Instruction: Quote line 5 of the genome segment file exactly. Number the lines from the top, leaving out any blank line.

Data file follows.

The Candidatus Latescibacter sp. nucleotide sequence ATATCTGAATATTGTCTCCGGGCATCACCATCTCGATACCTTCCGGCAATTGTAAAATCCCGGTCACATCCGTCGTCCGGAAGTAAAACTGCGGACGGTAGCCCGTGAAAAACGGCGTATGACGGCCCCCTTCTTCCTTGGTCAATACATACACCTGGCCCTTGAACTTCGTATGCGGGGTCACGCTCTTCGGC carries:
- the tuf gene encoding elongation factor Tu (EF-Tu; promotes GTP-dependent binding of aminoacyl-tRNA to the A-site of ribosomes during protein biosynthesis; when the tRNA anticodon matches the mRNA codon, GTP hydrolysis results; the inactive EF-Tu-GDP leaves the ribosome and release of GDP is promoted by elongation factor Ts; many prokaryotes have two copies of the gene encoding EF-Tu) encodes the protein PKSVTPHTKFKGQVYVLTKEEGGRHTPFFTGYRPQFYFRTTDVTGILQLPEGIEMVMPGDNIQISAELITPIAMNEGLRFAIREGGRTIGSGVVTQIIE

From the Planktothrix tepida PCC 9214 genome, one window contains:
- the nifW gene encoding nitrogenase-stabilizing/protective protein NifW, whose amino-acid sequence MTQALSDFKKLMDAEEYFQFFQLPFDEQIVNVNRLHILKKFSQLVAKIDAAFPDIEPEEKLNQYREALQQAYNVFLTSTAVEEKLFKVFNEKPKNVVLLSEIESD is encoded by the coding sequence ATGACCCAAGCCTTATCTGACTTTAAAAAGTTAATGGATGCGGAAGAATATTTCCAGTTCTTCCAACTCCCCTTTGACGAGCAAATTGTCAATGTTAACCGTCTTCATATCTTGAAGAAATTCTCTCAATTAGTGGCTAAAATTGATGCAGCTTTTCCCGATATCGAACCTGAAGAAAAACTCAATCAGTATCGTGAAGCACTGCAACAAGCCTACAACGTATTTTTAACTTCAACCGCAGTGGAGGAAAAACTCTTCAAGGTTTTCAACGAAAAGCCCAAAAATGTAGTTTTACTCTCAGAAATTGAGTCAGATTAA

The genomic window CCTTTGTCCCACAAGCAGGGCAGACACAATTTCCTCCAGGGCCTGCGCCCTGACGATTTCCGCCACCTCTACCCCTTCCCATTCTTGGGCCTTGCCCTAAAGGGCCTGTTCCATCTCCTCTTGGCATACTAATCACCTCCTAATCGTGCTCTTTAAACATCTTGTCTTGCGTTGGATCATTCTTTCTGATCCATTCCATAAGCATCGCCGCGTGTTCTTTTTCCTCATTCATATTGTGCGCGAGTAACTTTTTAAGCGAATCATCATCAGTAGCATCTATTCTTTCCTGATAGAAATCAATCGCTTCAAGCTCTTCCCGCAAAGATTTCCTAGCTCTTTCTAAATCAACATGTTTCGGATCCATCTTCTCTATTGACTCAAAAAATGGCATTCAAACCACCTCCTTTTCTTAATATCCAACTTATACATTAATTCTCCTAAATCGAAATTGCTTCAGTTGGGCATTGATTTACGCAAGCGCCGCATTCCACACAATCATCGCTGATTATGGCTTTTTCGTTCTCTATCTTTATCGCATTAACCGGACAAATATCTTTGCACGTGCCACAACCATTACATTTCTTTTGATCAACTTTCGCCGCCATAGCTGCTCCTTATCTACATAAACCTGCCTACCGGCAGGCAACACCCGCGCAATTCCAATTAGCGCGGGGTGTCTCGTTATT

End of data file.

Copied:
The genomic window CCTTTGTCCCACAAGCAGGGCAGACACAATTTCCTCCAGGGCCTGCGCCCTGACGATTTCCGCCACCTCTACCCCTTCCCATTCTTGGGCCTTGCCCTAAAGGGCCTGTTCCATCTCCTCTTGGCATACTAATCACCTCCTAATCGTGCTCTTTAAACATCTTGTCTTGCGTTGGATCATTCTTTCTGATCCATTCCATAAGCATCGCCGCGTGTTCTTTTTCCTCATTCATATTGTGCGCGAGTAACTTTTTAAGCGAATCATCATCAGTAGCATCTATTCTTTCCTGATAGAAATCAATCGCTTCAAGCTCTTCCCGCAAAGATTTCCTAGCTCTTTCTAAATCAACATGTTTCGGATCCATCTTCTCTATTGACTCAAAAAATGGCATTCAAACCACCTCCTTTTCTTAATATCCAACTTATACATTAATTCTCCTAAATCGAAATTGCTTCAGTTGGGCATTGATTTACGCAAGCGCCGCATTCCACACAATCATCGCTGATTATGGCTTTTTCGTTCTCTATCTTTATCGCATTAACCGGACAAATATCTTTGCACGTGCCACAACCATTACATTTCTTTTGATCAACTTTCGCCGCCATAGCTGCTCCTTATCTACATAAACCTGCCTACCGGCAGGCAACACCCGCGCAATTCCAATTAGCGCGGGGTGTCTCGTTATT